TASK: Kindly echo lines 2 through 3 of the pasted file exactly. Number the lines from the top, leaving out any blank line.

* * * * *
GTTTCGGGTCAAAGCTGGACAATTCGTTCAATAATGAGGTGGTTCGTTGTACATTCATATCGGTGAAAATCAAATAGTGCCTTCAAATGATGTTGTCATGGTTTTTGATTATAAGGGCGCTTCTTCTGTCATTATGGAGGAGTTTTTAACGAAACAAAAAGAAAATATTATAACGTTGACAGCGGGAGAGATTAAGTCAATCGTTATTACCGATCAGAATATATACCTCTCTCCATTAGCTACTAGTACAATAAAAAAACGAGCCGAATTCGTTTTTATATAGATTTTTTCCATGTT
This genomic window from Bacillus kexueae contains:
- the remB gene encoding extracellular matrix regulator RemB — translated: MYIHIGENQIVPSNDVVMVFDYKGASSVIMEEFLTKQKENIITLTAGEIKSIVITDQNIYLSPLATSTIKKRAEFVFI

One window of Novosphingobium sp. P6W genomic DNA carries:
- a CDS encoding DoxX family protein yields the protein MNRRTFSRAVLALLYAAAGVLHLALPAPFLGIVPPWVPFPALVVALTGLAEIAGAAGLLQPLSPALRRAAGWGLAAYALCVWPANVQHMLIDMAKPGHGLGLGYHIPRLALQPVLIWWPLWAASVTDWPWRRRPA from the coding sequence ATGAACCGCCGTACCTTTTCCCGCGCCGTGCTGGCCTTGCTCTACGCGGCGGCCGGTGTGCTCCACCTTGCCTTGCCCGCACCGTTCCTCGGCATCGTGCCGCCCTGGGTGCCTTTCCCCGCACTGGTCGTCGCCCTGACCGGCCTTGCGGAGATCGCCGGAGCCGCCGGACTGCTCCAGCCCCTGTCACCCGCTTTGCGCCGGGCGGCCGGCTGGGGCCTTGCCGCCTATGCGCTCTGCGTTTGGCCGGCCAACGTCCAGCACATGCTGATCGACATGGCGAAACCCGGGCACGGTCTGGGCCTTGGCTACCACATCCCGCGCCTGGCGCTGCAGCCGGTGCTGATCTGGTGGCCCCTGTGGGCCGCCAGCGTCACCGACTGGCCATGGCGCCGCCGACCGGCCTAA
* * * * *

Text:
This genomic window from Bacillus kexueae contains:
- the remB gene encoding extracellular matrix regulator RemB — translated: MYIHIGENQIVPSNDVVMVFDYKGASSVIMEEFLTKQKENIITLTAGEIKSIVITDQNIYLSPLATSTIKKRAEFVFI